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How Mono-culture Hurts The Soil And Why We Should Diversify


Permaculture (the development of agricultural ecosystems meant to be property and self-sufficient) agriculture promotes diversity. It seeks to maximize the amount of productive species of plant among a plot, not solely to supply the farmer  a various and spirited range of crops to harvested for the kitchen, however conjointly,  the eco-system is itself  powerful, with totally different plants playing different functions so all will thrive. Permaculture seeks to avoid any factor – be it a species of insect, a ground cowl plant or associate extreme weather event – turning into too important on a site, to the loss of the other valuable elements of the eco-system. Mono-culture on the other hand is growth of just one crop over and over again.

In contrast, much modern agricultural production is based on the opposite premise – cultivating monocultures. Think of vast fields of wheat or barley, plantations of a single species of fruit tree, or furrowed fields of a single vegetable crop. Modern commercial agriculture often seeks to increase yield – and so profits – by cultivating a single type of plant. The theory is that the farmer need only provide for the needs of a single species, with its individual characteristics, in order to grow a successful crop. And the economy of scale allowed by cultivating a single crop (by, for instance, requiring a single automated harvesting method) boosts profits for the farmer.

Contrary, a lot of current agricultural production is based on the alternative premise – cultivating monocultures. Consider big lands of wheat or barley, plantations of one species of flowering tree, or furrowed  fields of maize. Modern industrial agriculture usually seeks to extend yield – and then profits – by cultivating one kind of plant. The idea is that the farmer want solely give  the requirements of one species, with its individual characteristics, so as to grow a successful  crop. and also the economy of scale allowed by cultivating one crop (by, for example, requiring one automatic harvest method) boosts profits for the farmer.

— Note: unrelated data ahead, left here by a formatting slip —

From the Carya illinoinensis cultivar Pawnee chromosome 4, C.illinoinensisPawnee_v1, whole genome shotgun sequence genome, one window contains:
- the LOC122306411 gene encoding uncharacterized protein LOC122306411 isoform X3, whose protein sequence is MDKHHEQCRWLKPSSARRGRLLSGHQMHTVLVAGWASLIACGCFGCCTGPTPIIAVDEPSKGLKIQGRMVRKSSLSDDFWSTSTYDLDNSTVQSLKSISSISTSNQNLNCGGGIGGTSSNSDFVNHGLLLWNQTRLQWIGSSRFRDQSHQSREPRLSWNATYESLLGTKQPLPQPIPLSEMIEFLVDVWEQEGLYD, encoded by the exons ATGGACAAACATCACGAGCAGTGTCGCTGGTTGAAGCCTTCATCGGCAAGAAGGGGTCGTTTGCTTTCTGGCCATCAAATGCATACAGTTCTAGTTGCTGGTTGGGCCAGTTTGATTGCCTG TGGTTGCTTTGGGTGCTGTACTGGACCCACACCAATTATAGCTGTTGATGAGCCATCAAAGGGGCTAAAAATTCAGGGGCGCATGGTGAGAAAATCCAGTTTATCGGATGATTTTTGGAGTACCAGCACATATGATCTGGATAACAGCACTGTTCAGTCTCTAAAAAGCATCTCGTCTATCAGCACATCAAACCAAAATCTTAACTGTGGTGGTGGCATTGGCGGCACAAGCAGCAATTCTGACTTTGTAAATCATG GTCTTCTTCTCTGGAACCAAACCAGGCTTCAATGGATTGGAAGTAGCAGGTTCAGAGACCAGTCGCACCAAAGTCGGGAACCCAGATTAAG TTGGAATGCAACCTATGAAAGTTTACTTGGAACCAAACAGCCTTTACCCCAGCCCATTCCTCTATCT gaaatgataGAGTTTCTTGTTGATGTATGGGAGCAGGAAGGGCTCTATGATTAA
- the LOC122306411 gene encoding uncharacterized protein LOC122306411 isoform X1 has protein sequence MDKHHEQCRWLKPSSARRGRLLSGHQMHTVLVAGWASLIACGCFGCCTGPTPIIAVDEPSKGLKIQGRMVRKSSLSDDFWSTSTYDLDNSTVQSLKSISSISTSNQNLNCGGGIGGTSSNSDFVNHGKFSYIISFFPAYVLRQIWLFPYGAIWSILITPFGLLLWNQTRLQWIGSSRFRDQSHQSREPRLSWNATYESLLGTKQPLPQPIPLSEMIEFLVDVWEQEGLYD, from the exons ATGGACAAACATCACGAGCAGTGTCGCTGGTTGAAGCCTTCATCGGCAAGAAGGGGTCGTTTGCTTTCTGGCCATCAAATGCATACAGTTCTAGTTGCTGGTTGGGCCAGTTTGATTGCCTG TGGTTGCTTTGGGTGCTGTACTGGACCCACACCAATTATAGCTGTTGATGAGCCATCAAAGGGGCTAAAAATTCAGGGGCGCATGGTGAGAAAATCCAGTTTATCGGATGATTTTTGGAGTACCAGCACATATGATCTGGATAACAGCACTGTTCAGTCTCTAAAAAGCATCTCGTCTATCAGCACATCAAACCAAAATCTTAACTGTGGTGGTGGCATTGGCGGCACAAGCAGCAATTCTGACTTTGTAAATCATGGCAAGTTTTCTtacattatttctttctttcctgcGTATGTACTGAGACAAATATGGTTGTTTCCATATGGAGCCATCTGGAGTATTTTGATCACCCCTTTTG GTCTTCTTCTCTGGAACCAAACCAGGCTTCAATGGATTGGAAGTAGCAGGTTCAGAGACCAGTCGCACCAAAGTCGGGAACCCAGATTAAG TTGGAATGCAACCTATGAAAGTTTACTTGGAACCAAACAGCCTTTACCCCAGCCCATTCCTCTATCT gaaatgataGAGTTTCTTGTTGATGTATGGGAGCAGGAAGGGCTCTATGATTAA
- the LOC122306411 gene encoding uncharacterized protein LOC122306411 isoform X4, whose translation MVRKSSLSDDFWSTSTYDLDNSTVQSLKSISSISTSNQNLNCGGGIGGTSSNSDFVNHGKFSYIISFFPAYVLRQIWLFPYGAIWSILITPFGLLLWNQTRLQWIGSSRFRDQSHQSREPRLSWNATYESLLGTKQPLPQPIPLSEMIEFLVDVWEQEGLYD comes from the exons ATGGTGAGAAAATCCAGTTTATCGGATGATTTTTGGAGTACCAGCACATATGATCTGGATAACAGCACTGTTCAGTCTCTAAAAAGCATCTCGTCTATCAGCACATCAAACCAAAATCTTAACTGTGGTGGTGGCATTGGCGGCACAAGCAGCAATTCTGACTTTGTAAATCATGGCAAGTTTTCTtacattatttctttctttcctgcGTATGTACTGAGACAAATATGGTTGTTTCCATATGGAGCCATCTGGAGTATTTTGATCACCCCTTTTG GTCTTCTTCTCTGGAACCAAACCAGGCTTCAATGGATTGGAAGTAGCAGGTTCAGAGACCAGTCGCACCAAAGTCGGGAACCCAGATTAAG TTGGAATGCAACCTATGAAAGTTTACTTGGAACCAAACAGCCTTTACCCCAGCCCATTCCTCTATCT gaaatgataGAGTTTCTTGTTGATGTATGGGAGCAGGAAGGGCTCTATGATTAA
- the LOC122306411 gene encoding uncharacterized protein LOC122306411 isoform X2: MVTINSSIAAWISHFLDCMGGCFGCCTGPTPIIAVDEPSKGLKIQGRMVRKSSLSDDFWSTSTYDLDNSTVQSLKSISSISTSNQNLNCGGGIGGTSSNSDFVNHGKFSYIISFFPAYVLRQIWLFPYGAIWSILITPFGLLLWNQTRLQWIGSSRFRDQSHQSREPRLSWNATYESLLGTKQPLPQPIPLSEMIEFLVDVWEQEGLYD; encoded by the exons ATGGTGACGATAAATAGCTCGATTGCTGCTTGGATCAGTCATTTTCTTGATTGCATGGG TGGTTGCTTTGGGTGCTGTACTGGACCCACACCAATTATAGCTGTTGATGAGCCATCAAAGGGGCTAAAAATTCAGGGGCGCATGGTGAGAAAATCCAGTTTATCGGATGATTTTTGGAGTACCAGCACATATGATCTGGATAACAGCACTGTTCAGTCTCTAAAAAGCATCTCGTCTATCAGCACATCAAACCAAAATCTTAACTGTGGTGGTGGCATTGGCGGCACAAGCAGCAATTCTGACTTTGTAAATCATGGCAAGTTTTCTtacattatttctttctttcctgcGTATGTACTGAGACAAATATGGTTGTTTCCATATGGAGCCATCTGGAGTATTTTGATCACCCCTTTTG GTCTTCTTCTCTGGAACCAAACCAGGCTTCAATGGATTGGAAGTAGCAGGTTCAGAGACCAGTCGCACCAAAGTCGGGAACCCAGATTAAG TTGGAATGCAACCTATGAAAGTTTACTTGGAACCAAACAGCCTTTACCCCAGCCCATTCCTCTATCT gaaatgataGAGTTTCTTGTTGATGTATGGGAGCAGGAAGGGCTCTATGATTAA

However, mono-culture agriculture has important negative impacts, impacts that has to be mitigated if the ecological systems of the world aren’t to be irreversibly broken.

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Mono-culture Eliminates Biological Controls

The lack of diversity in a mono-culture system eliminates all the functions that nature provides to plants and the soil. It means that there is no range of insect species in a location to ensure that a single population does not get too large and damage too many plants. It means that there are no varieties of plant that naturally provide nutrients to the soil, such as nitrogen-fixing legumes, or ground cover crops that can be slashed and left to improve the nutrient content of the topsoil. It means that there are fewer species of microorganism and bacteria on the soil as there are fewer nutrients available for them to survive on, and it undermines the integrity of the soil by not having a variety of plants with different root depths.

More Synthetic Material Use

Having eliminated the natural checks and balances that a diverse ecosystem provides, mono-culture production has to find ways to replicate some of them in order to protect the crop (and the profits from it). This inevitably means the use of large quantities of synthetic herbicides, insecticides, bactericides and fertilizers.